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State aid, "preparatory works" and infrastructure projects

EU flag iStock 000009228887XSmall 146x219Does the European Commission's approval for a German infrastructure scheme involving grants to local authorities mark a shift away from the decision in the Leipzig Halle case? Alex Kynoch reports.

The European Commission has recently approved a German scheme providing direct grants to local authorities to carry out preparatory work on sites with a view to development. This was on the basis that the development of land by local authorities is part of their public tasks and so falls outside state aid rules.

Although the decision text is not yet available, the Commission has issued a press release on the decision setting out the facts and the basis for the decision. On the basis of the press release the Commission’s view is that where funding is provided to local authorities to carry out preparatory works (making the land ‘ready to build’ including connection to utilities and transport networks) this forms part of the authorities’ public duties and so does not constitute state aid.

This does not eliminate any potential aid to developers and contractors further down the chain as the scheme was approved on the basis that any disposal of land by the authority would be at market value (using the Commission’s published methodology for calculation) and that any developers and contractors are procured using an open and transparent process. This means the relevant works carried out by local authorities will not constitute economic activity and therefore the local authority will not be an aid recipient – even where it makes a profit selling the ‘oven-ready’ land.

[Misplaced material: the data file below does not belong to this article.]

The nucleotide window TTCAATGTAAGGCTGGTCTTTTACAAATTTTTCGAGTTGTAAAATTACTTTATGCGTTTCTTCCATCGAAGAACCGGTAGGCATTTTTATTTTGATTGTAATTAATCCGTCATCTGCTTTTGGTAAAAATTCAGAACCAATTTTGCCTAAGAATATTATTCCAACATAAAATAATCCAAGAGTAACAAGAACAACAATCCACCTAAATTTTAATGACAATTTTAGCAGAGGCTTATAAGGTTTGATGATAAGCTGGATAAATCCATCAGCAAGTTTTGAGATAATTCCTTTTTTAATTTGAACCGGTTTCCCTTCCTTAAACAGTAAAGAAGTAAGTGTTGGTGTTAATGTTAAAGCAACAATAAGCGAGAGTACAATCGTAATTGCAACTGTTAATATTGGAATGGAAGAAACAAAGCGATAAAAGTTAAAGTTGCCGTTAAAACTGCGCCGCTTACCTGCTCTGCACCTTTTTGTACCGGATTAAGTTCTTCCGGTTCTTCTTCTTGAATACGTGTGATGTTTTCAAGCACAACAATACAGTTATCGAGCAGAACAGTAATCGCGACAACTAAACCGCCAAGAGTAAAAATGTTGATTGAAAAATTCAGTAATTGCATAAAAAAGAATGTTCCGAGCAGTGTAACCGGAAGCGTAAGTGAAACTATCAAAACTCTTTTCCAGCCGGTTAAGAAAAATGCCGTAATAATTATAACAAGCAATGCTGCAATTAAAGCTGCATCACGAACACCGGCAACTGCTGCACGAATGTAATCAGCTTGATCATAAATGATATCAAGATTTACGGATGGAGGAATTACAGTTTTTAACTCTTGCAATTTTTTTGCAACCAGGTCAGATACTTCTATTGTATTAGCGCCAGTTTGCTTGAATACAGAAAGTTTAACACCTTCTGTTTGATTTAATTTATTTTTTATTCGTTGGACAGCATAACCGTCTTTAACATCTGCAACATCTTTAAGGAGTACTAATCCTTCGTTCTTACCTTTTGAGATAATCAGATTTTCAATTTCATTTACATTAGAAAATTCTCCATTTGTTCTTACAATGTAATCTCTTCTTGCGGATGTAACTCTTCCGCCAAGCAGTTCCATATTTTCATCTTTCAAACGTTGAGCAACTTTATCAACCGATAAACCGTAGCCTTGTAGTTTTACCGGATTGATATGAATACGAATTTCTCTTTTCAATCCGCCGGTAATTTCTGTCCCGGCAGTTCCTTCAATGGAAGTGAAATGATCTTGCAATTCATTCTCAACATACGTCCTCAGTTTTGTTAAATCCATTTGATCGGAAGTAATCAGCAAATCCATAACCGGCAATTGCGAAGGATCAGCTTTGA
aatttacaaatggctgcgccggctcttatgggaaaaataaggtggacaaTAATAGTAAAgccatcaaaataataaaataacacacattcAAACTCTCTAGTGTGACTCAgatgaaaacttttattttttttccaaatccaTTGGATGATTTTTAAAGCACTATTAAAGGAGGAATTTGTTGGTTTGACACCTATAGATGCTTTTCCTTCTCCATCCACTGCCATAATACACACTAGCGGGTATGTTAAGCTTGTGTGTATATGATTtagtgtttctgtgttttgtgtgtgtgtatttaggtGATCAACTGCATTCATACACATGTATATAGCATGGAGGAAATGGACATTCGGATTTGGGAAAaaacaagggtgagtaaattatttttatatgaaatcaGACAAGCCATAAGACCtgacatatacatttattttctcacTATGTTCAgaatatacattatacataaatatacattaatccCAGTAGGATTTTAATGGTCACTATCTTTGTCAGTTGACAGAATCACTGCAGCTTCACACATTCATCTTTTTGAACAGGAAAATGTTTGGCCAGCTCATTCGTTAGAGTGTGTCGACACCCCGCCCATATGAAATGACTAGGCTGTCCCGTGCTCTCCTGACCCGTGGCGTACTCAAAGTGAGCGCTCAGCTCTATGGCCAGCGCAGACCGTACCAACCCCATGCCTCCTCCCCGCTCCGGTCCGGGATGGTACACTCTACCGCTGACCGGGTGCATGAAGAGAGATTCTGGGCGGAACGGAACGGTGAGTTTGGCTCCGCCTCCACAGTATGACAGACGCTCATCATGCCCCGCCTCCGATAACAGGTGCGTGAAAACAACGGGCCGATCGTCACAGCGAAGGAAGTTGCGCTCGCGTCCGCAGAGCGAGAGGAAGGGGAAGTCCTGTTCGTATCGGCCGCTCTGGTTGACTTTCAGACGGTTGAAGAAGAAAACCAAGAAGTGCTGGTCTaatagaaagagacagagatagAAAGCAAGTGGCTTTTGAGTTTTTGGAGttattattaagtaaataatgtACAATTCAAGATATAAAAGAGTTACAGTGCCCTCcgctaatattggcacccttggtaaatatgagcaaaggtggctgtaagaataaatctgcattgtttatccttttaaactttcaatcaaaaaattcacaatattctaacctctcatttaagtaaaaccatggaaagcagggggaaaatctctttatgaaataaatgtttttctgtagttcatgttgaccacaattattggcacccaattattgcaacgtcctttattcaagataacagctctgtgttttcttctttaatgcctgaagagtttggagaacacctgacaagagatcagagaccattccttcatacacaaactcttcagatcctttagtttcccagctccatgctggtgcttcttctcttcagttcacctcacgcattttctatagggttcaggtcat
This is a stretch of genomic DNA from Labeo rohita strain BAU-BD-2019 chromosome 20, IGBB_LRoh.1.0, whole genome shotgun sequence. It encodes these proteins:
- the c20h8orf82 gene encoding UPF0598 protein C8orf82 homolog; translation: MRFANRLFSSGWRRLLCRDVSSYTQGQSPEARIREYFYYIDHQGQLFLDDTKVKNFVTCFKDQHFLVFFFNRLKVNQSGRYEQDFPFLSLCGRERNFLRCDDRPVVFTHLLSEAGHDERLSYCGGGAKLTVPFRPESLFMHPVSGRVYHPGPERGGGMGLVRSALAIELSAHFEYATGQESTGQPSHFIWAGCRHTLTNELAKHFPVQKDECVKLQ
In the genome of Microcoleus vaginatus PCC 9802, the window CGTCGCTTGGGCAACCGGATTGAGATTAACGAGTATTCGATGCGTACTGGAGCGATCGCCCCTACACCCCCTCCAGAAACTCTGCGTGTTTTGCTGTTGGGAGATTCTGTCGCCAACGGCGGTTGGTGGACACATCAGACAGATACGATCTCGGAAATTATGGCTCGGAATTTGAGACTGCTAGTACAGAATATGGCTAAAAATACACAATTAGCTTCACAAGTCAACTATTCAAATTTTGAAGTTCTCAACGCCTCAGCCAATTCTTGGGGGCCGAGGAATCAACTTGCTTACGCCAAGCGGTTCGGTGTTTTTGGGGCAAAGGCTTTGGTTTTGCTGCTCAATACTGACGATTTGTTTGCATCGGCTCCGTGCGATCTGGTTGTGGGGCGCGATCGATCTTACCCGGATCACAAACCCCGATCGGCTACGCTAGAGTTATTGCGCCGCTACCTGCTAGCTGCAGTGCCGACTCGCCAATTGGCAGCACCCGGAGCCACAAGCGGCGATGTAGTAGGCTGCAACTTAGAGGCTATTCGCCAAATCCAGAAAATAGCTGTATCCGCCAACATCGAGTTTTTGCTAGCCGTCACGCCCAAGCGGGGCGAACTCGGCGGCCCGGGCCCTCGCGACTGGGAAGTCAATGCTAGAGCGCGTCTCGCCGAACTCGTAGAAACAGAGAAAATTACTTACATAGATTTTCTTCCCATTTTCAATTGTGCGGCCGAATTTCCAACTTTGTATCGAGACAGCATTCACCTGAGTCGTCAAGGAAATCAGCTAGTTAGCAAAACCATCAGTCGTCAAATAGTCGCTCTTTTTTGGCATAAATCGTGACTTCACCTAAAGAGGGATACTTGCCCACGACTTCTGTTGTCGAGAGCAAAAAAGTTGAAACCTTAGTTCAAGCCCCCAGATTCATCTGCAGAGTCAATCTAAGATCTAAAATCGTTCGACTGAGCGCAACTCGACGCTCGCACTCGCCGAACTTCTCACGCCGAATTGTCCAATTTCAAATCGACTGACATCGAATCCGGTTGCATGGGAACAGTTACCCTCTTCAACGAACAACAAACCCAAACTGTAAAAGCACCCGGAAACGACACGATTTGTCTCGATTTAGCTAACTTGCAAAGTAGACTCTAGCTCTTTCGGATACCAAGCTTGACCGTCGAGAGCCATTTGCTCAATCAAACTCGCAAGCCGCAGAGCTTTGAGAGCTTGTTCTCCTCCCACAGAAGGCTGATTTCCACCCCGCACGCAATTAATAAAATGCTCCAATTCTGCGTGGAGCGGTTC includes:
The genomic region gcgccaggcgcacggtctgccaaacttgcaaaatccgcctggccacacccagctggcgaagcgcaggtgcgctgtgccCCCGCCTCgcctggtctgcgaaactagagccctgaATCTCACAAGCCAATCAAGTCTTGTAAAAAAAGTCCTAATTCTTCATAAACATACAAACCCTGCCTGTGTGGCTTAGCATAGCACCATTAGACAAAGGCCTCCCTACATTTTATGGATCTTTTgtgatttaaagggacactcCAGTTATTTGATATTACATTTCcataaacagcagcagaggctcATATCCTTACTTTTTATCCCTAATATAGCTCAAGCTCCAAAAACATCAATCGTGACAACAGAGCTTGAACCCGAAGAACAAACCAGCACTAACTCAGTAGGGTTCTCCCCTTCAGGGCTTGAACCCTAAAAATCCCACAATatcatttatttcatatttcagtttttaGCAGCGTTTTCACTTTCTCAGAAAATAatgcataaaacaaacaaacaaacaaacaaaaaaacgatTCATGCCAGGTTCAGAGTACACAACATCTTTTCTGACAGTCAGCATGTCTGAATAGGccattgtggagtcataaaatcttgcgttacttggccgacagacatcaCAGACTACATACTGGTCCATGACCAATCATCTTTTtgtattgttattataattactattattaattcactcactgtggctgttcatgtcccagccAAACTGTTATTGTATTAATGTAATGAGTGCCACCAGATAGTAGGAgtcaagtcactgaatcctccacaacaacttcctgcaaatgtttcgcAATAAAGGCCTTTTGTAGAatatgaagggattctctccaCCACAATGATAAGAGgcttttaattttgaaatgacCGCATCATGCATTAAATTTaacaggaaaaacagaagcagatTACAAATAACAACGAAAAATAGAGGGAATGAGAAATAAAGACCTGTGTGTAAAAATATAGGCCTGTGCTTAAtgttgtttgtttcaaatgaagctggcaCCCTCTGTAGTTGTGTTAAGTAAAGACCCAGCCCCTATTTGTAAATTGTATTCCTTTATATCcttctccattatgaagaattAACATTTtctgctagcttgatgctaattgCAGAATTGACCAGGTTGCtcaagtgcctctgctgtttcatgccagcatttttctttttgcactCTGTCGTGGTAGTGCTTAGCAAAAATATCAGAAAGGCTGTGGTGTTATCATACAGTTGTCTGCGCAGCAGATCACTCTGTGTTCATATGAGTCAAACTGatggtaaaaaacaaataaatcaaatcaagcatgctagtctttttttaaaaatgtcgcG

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Since the infamous Leipzig – Halle judgement many local authorities have taken a cautious approach to infrastructure projects due to the risk of them being classed as economic activity. This decision moves the position closer to that set out in the Welsh Development Agency property development scheme decision (SG(2001) D/ 285044) which stated that acquisition, disposal or leasing of land benefiting from development by the Welsh Development Agency did not constitute state aid. Again any transfers to third parties needed to be at market rate and any arrangements with contractors or developers needed to be procured openly and transparently.

Where local authorities are funding these activities internally and taking the same steps to ensure no state aid is granted to third parties this should not have constituted state aid in any event (as neither the authority nor the third parties receive aid) so this decision is only really relevant where external funding is being provided to the local authority.

Still, this is a welcome decision and will hopefully give local authorities (and funding bodies) renewed confidence when redeveloping land to promote regeneration in their areas.

Alex Kynoch is a Solicitor at Browne Jacobson LLP. He can be contacted on 0115 976 6511 or This email address is being protected from spambots. You need JavaScript enabled to view it..

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